Lula blames Zelensky for war: Two-time former Brazilian President Lula Inacio da Silva has told TIME magazine that Ukrainian President Volodymyr Zelensky and Russian counterpart Vladimir Putin share the blame for the war in Ukraine. "And now, sometimes I sit and watch the President of Ukraine speaking on television, being applauded, getting a standing ovation by all the [European] parliamentarians," said Da Silva. "This guy is as responsible as Putin for the war. Because in the war, there’s not just one person guilty."

7:58 a.m. ET, May 5, 2022

Finland’s decision on NATO membership expected to be "much clearer" by mid-May, says senior Western diplomat

 From CNN’s Lauren Kent and Nic Robertson in Finland and James Frater in London

Finish Prime Minister Sanna Marin talks to the media as she arrives at the EU Council headquarters for an EU Summit on the situation in Ukraine on February 24, in Brussels, Belgium.
Finish Prime Minister Sanna Marin talks to the media as she arrives at the EU Council headquarters for an EU Summit on the situation in Ukraine on February 24, in Brussels, Belgium. (Thierry Monasse/Getty Images)

Finland’s decision on NATO membership is expected to be “much clearer” before May 17 when the country’s president will visit Sweden, according to a senior Western diplomat with knowledge of Finland’s proceedings.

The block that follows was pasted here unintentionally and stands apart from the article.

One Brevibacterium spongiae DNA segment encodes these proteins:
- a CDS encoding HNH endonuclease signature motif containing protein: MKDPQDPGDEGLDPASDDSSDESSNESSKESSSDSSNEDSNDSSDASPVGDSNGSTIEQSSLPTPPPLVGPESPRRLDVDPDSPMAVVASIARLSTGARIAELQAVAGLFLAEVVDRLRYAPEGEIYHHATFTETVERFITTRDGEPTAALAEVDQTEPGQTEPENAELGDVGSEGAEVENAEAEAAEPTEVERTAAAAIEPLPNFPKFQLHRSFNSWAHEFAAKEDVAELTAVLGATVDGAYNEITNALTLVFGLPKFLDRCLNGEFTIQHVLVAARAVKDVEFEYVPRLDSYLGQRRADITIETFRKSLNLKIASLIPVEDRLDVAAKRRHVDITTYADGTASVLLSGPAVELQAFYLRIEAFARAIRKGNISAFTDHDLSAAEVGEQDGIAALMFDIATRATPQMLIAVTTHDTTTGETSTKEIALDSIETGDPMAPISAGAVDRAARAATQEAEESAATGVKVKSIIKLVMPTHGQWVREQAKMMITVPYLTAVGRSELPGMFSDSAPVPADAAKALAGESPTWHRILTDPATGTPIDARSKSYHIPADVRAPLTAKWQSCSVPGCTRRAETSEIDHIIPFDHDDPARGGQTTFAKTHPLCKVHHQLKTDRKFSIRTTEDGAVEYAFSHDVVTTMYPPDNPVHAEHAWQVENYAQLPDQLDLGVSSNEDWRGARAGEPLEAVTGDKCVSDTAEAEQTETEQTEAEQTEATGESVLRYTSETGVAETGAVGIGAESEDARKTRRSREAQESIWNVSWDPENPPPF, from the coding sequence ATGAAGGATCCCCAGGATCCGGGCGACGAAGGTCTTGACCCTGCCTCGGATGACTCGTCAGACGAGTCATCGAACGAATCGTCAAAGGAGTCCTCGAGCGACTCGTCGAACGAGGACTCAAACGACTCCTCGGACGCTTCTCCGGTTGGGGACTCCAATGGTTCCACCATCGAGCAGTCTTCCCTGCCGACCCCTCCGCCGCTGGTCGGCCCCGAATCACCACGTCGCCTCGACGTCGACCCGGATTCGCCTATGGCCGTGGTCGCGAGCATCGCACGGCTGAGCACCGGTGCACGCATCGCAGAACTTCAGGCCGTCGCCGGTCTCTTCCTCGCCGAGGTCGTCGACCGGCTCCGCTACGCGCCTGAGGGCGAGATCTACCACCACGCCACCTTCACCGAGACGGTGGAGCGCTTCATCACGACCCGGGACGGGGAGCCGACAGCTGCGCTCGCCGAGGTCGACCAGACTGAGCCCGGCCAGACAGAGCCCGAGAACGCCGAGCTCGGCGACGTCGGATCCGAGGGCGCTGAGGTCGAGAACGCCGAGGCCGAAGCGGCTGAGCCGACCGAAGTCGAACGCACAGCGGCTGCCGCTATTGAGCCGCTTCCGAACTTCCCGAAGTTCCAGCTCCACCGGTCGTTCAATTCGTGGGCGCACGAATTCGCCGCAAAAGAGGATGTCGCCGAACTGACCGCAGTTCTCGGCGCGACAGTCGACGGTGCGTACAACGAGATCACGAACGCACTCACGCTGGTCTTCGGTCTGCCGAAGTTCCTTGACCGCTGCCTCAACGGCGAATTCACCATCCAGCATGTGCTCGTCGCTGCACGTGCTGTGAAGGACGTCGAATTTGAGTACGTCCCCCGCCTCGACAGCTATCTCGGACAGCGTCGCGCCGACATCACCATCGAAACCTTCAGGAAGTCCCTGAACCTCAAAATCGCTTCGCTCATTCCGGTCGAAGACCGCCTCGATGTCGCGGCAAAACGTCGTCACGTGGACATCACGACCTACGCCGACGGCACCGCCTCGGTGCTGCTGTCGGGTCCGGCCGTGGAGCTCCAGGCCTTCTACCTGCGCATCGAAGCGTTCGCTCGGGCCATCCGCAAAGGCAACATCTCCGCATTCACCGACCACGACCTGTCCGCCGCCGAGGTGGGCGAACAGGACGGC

Following weeks of hearings from parliamentarians, the Finnish Foreign Affairs Committee is expected to draft a response on the Finnish government’s security report — which includes the option of joining NATO — as early as May 11, the diplomat said.

Following the publication of the committee response, Finland’s parliament will hold an extraordinary debate on whether to approve the security report recommendations. 

Finland’s President Sauli Niinistö and Prime Minister Sanna Marin have not yet expressed a position on NATO membership, but both have promised to publicly express an opinion after the conclusion of Finland’s parliament debate, according to the diplomat.

They added that Finland is coordinating closely with Sweden as both countries would benefit from proceeding with NATO membership on the same schedule.

The diplomat also told journalists on Thursday that “the Russian Federation has a long-standing policy against the accession of new countries to NATO, especially those close to its borders,” and that Finland, in its security report, had laid out its “preparedness for hybrid and cyber influence activities.”

They said that, so far, Finland has “not seen active measures by Russia to contrary possible Finnish application to NATO” and explained that Finnish Defence Forces have said there is "no active military threat against Finland" at this point